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Is Crossfit The Best Training Method To Use For Competing In OCR?

Updated: Feb 22, 2019

When done properly, Crossfit is an amazing fitness program. Crossfit athletes build a ton of strength, power, and anaerobic conditioning which leads to very solid athletes who generally perform very well in high-intensity fitness environments.

That being said, this isn't a question about whether or not Crossfit is good training for OCR, the question is whether or not it's the BEST method to use to compete in OCR.

The immediate answer is NO. Crossfit is NOT the best method to use to compete in OCR. I'll go into 2 reasons why this is the case. I would also suggest that these 2 points are all of the evidence currently needed to make an unshakable argument on this subject.

Point 1:

When choosing a training method, it's essential that your training method directly correlates to the sport you are competing in. If it's swimming, you HAVE to swim. If it's a Triathlon, biking HAS to be big part of your training. If it's power lifting, you won't get far if you don't do squats.

Crossfit will develop strength, mobility, power, speed, agility, anaerobic endurance, and more. What it won't do though, is make you a great runner. Crossfit athletes run, absolutely. However, the runs are usually short and are not an integral part of training in comparison to the rest of the training. IE - Running isn't the focus. The BIG issue with this is that every OCR requires running, and the vast majority require a LOT of running.

Personally, I am not as physically strong an athlete as I want to be (It's been a focus of mine this off season with great results so far), and I've been passed during heavy carries on MANY occasions by physically stronger athletes. However, I've still gone on to beat those same athletes because I've been the better runner in those circumstances. Becoming a good runner and developing speed is the fastest way you can improve your OCR time. If you are trying to be competitive in OCR, traditional Crossfit won't give you the running you need.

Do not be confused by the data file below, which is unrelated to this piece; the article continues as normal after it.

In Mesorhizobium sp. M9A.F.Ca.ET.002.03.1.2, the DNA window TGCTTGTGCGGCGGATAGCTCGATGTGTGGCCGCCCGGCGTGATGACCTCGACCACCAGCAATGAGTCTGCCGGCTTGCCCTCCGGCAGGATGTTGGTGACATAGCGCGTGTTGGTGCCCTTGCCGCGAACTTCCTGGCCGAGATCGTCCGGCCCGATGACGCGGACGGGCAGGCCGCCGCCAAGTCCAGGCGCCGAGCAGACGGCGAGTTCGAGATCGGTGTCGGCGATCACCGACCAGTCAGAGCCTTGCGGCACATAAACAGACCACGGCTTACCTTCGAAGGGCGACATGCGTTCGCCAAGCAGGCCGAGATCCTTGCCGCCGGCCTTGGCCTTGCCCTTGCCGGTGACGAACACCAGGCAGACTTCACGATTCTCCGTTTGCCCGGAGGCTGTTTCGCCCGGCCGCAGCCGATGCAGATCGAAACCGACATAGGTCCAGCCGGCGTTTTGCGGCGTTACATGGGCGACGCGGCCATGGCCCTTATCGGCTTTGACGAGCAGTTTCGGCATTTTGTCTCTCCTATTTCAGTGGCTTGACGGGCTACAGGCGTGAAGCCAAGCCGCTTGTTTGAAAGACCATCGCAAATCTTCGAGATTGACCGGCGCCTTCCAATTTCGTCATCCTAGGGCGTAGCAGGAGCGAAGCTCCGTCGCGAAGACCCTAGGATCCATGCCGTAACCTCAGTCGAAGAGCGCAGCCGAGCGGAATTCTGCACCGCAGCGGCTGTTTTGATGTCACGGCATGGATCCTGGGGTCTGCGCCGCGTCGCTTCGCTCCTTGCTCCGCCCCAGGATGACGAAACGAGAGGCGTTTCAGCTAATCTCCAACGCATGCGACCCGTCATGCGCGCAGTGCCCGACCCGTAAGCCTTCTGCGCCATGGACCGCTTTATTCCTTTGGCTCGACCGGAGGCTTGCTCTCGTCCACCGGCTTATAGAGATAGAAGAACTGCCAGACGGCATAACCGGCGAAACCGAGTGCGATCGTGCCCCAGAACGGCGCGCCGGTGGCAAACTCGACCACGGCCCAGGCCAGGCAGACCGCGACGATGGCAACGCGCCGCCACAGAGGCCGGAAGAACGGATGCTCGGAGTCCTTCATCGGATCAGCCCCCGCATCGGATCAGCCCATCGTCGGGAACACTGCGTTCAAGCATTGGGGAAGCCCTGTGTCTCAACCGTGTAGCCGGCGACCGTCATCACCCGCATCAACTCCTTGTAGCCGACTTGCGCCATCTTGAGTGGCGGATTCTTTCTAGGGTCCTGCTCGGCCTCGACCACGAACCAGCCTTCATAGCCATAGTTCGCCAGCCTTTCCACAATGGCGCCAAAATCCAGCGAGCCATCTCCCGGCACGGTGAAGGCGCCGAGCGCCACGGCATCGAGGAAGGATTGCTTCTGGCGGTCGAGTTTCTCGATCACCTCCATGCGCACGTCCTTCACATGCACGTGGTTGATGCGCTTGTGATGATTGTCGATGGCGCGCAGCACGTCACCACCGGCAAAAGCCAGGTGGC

Point 2:

If we take a look at the top finishers in the Spartan World Championship races over the past 2 years, we find very few athletes (only 1 really confirmed) who use Crossfit as their main training method. I will never say that they don't incorporate Crossfit into their workouts at all; that is not a statement I can make with any certainty, but it is not how they spend the majority of their training. Most of these athletes talk about their training on social media, in podcasts, and in interviews, so we have a broad overview of what their programs are like and Crossfit isn't mentioned as a big piece for most. IE - Crossfit isn't making them competitive OCR athletes.

This same top-finisher approach could be taken with OCR World Championship and Tough Mudder Championship races with VERY similar results.

Spartan Race World Championship 2018:

1: Jonathan Albon 1: Lindsay Webster

2: Ryan Atkins 2: Rebecca Hammond

3: Robert Killian 3: Zuzana Kocumov

4: Ryan Woods 4: Raye Stenning

5: Cody Moat 5: Rea Kolbl

Spartan Race World Championship 2017:

1: Cody Moat 1: Lindsay Webster

2: Jonathan Albon 2: Zuzana Kocumov

3: Robert Killian 3: Alyssa Hawley

4: Ryan Atkins 4: Faye Stenning

5: Hunter Mcintyre 5: Rea Kolbl

The Takeaway:

Again, this isn't a knock on Crossfit. Crossfit is AWESOME when taught and performed properly. It simply isn't the BEST way to train for OCR. Training for OCR is a big mix of lots of different skills and strengths - it is it's own training "THING".

At Trio Fitness OCR we are working with athletes on this "OCR Training THING" to make well-rounded OCR competitors. Everyone is a competitor. For some it may be competing against others, and for some it may be competing against themselves. Whatever the case, we'd love to help you grow as a competitor in OCR.

Trio Fitness OCR is a remote training company founded by brothers Joel and Luke Hayes. As Certified Personal Trainers and Elite/Pro level competitors in OCR, they decided to build a company that would help the sport of OCR grow by growing the competitors in the sport.


Joel Hayes (article author)


Luke Hayes


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